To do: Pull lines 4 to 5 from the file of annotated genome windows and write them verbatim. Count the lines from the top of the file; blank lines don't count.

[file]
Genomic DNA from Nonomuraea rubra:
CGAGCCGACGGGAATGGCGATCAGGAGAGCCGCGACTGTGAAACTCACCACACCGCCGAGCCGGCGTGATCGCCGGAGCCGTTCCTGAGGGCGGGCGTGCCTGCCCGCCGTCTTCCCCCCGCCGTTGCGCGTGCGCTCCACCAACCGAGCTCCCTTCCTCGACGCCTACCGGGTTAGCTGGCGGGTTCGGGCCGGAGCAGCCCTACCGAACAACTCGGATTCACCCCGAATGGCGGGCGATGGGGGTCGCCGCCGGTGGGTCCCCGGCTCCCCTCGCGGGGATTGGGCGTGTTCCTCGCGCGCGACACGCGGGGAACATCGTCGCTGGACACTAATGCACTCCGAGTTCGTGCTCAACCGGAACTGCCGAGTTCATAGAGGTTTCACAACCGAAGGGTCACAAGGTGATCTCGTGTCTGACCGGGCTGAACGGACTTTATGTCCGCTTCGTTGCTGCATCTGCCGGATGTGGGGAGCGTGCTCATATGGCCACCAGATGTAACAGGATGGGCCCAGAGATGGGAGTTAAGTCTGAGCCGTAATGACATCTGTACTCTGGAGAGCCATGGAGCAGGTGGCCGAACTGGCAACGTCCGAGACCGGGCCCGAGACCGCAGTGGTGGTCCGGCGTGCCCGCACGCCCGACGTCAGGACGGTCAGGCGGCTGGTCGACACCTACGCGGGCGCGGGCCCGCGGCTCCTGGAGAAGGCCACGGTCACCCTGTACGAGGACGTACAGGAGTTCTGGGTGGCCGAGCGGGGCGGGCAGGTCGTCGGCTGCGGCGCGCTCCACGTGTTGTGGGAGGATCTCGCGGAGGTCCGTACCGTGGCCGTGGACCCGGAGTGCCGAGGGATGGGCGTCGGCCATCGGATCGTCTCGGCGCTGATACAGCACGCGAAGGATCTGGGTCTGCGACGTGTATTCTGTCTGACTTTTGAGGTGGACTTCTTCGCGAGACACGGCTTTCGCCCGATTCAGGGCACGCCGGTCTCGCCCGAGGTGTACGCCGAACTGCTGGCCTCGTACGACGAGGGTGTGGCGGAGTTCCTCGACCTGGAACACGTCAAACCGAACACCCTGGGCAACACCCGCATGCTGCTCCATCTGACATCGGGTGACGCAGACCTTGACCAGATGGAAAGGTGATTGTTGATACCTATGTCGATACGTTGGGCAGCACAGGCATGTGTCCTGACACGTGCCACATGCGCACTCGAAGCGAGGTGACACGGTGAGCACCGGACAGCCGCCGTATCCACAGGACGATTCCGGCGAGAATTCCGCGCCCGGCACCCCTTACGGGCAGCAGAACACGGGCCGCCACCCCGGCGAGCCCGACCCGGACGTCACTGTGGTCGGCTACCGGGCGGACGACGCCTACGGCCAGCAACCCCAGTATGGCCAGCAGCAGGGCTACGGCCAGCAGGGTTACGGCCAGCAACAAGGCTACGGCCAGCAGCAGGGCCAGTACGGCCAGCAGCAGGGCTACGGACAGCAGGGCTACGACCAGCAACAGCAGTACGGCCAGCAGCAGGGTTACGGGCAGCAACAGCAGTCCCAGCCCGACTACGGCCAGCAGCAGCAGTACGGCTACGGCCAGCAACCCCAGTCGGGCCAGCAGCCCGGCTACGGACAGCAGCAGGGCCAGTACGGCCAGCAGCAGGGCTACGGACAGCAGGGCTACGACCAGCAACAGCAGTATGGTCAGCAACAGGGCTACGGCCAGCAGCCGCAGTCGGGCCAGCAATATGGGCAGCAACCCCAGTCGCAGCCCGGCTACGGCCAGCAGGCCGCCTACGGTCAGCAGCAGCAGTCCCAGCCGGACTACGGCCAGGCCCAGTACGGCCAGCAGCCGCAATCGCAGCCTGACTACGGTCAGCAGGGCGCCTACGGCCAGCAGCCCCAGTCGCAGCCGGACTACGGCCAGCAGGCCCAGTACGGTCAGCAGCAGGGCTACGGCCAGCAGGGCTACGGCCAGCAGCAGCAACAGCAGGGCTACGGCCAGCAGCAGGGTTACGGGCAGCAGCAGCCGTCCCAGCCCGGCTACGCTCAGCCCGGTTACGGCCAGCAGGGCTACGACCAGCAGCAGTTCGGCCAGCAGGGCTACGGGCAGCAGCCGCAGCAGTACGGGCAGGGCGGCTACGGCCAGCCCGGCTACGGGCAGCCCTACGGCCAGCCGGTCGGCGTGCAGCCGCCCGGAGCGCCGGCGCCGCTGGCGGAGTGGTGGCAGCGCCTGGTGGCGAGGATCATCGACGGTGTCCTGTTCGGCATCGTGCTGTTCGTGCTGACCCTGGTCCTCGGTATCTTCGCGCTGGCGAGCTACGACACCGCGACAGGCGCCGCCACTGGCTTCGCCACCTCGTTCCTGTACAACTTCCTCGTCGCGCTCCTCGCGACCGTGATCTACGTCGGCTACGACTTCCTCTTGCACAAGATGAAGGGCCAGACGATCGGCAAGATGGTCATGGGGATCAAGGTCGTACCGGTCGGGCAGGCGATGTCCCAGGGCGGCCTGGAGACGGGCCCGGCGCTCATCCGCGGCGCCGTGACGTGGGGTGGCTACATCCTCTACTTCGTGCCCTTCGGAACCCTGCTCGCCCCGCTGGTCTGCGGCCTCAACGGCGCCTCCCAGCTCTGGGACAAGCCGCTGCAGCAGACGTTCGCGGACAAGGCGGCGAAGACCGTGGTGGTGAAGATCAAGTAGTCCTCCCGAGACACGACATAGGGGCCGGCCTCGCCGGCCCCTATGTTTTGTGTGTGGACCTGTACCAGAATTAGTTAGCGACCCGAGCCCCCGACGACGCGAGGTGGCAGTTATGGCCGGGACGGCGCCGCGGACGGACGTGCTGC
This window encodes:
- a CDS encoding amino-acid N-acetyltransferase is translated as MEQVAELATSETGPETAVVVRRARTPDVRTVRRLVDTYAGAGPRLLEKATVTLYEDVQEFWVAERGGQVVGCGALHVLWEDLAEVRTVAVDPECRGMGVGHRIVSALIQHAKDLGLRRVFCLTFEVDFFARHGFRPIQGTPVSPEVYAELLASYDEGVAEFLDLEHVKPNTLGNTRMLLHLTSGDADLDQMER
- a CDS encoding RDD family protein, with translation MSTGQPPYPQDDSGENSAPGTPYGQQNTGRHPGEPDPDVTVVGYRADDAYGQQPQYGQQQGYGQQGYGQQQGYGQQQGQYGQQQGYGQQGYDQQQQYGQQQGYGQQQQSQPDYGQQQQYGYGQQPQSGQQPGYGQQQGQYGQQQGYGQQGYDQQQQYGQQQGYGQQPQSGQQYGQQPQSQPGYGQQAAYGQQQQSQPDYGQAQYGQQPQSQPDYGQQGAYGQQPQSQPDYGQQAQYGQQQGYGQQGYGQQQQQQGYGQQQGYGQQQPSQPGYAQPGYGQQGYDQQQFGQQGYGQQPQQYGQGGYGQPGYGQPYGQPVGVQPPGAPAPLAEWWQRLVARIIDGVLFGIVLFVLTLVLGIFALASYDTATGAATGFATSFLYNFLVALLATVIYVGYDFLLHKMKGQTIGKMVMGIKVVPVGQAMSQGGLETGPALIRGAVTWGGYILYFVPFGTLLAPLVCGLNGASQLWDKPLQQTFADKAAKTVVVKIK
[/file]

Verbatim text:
- a CDS encoding amino-acid N-acetyltransferase is translated as MEQVAELATSETGPETAVVVRRARTPDVRTVRRLVDTYAGAGPRLLEKATVTLYEDVQEFWVAERGGQVVGCGALHVLWEDLAEVRTVAVDPECRGMGVGHRIVSALIQHAKDLGLRRVFCLTFEVDFFARHGFRPIQGTPVSPEVYAELLASYDEGVAEFLDLEHVKPNTLGNTRMLLHLTSGDADLDQMER
- a CDS encoding RDD family protein, with translation MSTGQPPYPQDDSGENSAPGTPYGQQNTGRHPGEPDPDVTVVGYRADDAYGQQPQYGQQQGYGQQGYGQQQGYGQQQGQYGQQQGYGQQGYDQQQQYGQQQGYGQQQQSQPDYGQQQQYGYGQQPQSGQQPGYGQQQGQYGQQQGYGQQGYDQQQQYGQQQGYGQQPQSGQQYGQQPQSQPGYGQQAAYGQQQQSQPDYGQAQYGQQPQSQPDYGQQGAYGQQPQSQPDYGQQAQYGQQQGYGQQGYGQQQQQQGYGQQQGYGQQQPSQPGYAQPGYGQQGYDQQQFGQQGYGQQPQQYGQGGYGQPGYGQPYGQPVGVQPPGAPAPLAEWWQRLVARIIDGVLFGIVLFVLTLVLGIFALASYDTATGAATGFATSFLYNFLVALLATVIYVGYDFLLHKMKGQTIGKMVMGIKVVPVGQAMSQGGLETGPALIRGAVTWGGYILYFVPFGTLLAPLVCGLNGASQLWDKPLQQTFADKAAKTVVVKIK